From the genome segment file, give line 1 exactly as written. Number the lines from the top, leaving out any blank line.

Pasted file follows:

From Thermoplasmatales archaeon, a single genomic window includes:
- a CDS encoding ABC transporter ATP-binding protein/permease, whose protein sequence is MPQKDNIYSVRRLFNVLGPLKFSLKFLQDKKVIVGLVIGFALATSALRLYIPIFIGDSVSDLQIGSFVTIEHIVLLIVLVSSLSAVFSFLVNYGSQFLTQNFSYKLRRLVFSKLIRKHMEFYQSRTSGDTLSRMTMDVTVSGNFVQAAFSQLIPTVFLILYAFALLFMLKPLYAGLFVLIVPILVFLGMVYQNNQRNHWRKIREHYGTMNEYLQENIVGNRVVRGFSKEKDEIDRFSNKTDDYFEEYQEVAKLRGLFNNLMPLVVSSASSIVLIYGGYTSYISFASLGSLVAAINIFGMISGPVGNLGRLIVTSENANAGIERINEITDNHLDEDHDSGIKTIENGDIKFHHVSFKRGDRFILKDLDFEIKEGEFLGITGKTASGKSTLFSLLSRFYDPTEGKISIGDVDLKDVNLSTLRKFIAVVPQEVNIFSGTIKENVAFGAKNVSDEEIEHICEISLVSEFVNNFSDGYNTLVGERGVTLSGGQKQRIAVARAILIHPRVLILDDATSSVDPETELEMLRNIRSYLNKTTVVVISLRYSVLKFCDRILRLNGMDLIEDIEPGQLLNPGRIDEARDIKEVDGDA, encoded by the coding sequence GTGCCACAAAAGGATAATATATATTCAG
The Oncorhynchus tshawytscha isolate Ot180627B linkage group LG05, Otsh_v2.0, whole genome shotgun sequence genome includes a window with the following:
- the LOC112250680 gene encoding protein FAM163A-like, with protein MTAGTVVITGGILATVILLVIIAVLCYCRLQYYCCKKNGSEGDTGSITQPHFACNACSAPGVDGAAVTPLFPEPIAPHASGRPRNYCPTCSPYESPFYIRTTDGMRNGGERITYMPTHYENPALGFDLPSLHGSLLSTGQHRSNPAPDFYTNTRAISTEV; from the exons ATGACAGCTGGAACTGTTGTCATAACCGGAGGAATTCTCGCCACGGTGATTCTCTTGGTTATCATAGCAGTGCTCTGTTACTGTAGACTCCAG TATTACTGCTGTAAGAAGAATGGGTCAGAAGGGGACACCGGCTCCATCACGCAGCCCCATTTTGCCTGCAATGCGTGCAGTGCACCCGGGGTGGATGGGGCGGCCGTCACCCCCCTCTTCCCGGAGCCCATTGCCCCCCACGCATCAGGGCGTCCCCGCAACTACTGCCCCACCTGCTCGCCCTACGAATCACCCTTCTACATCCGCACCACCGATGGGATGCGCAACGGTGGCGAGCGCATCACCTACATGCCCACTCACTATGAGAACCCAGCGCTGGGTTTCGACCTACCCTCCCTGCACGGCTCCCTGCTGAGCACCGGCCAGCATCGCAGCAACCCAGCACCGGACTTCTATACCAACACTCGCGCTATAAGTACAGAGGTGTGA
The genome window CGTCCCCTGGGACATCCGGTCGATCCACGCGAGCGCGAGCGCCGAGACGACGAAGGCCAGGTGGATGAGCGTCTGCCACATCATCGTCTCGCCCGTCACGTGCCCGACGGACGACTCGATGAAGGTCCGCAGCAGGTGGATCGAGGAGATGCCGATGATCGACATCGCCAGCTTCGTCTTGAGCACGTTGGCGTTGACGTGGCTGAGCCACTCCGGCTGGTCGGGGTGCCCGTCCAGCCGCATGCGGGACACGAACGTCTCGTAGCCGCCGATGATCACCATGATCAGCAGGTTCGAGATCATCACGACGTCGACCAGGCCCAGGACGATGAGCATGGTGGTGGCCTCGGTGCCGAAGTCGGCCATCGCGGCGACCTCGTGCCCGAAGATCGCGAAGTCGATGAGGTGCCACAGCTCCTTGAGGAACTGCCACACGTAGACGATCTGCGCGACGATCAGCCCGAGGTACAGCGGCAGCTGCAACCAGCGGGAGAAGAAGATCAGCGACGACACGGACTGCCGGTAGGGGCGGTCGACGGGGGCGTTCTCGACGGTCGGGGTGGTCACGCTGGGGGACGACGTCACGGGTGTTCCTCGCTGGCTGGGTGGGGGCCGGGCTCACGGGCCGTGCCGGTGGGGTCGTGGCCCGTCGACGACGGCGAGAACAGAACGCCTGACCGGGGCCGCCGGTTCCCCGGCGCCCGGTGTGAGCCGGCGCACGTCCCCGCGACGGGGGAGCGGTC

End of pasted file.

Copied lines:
From Thermoplasmatales archaeon, a single genomic window includes: